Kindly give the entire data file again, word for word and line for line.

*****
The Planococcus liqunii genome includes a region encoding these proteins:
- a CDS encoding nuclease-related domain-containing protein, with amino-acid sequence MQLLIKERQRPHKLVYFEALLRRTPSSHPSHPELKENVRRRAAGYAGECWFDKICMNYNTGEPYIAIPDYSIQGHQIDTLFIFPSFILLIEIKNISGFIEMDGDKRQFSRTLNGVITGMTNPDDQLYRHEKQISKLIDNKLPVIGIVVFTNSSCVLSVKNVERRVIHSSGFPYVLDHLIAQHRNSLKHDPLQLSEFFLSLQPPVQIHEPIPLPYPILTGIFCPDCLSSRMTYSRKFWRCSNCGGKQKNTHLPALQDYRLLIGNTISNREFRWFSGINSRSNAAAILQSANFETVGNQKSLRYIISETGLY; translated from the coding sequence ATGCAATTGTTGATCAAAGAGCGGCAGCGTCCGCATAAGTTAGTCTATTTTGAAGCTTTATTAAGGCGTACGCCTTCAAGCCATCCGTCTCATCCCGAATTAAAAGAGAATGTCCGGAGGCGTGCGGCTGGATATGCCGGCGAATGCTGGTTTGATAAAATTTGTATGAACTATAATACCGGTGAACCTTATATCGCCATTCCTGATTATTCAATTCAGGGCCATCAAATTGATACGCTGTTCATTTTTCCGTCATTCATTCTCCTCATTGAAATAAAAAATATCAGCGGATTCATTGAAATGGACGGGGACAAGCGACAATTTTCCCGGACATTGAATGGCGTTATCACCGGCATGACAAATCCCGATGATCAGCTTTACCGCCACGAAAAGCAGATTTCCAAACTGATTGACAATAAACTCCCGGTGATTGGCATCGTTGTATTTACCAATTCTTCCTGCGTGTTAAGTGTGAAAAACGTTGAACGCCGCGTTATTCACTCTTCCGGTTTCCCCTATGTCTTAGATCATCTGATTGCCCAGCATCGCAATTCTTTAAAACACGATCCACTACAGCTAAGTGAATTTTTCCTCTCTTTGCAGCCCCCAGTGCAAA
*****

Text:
The Planococcus liqunii genome includes a region encoding these proteins:
- a CDS encoding nuclease-related domain-containing protein, with amino-acid sequence MQLLIKERQRPHKLVYFEALLRRTPSSHPSHPELKENVRRRAAGYAGECWFDKICMNYNTGEPYIAIPDYSIQGHQIDTLFIFPSFILLIEIKNISGFIEMDGDKRQFSRTLNGVITGMTNPDDQLYRHEKQISKLIDNKLPVIGIVVFTNSSCVLSVKNVERRVIHSSGFPYVLDHLIAQHRNSLKHDPLQLSEFFLSLQPPVQIHEPIPLPYPILTGIFCPDCLSSRMTYSRKFWRCSNCGGKQKNTHLPALQDYRLLIGNTISNREFRWFSGINSRSNAAAILQSANFETVGNQKSLRYIISETGLY; translated from the coding sequence ATGCAATTGTTGATCAAAGAGCGGCAGCGTCCGCATAAGTTAGTCTATTTTGAAGCTTTATTAAGGCGTACGCCTTCAAGCCATCCGTCTCATCCCGAATTAAAAGAGAATGTCCGGAGGCGTGCGGCTGGATATGCCGGCGAATGCTGGTTTGATAAAATTTGTATGAACTATAATACCGGTGAACCTTATATCGCCATTCCTGATTATTCAATTCAGGGCCATCAAATTGATACGCTGTTCATTTTTCCGTCATTCATTCTCCTCATTGAAATAAAAAATATCAGCGGATTCATTGAAATGGACGGGGACAAGCGACAATTTTCCCGGACATTGAATGGCGTTATCACCGGCATGACAAATCCCGATGATCAGCTTTACCGCCACGAAAAGCAGATTTCCAAACTGATTGACAATAAACTCCCGGTGATTGGCATCGTTGTATTTACCAATTCTTCCTGCGTGTTAAGTGTGAAAAACGTTGAACGCCGCGTTATTCACTCTTCCGGTTTCCCCTATGTCTTAGATCATCTGATTGCCCAGCATCGCAATTCTTTAAAACACGATCCACTACAGCTAAGTGAATTTTTCCTCTCTTTGCAGCCCCCAGTGCAAA